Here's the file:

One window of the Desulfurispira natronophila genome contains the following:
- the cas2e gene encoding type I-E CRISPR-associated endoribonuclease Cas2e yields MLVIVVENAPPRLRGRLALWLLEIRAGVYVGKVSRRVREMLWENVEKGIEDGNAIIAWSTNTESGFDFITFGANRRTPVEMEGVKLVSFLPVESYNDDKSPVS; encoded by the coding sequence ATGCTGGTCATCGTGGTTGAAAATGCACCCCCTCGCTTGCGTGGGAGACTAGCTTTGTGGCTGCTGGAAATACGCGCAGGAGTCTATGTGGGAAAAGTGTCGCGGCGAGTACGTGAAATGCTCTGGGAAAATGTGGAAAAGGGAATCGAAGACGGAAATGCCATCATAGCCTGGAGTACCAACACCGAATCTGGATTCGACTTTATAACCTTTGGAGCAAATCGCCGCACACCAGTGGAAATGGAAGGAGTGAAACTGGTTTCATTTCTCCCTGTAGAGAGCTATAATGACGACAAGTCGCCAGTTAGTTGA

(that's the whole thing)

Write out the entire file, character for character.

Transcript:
One window of the Desulfurispira natronophila genome contains the following:
- the cas2e gene encoding type I-E CRISPR-associated endoribonuclease Cas2e yields MLVIVVENAPPRLRGRLALWLLEIRAGVYVGKVSRRVREMLWENVEKGIEDGNAIIAWSTNTESGFDFITFGANRRTPVEMEGVKLVSFLPVESYNDDKSPVS; encoded by the coding sequence ATGCTGGTCATCGTGGTTGAAAATGCACCCCCTCGCTTGCGTGGGAGACTAGCTTTGTGGCTGCTGGAAATACGCGCAGGAGTCTATGTGGGAAAAGTGTCGCGGCGAGTACGTGAAATGCTCTGGGAAAATGTGGAAAAGGGAATCGAAGACGGAAATGCCATCATAGCCTGGAGTACCAACACCGAATCTGGATTCGACTTTATAACCTTTGGAGCAAATCGCCGCACACCAGTGGAAATGGAAGGAGTGAAACTGGTTTCATTTCTCCCTGTAGAGAGCTATAATGACGACAAGTCGCCAGTTAGTTGA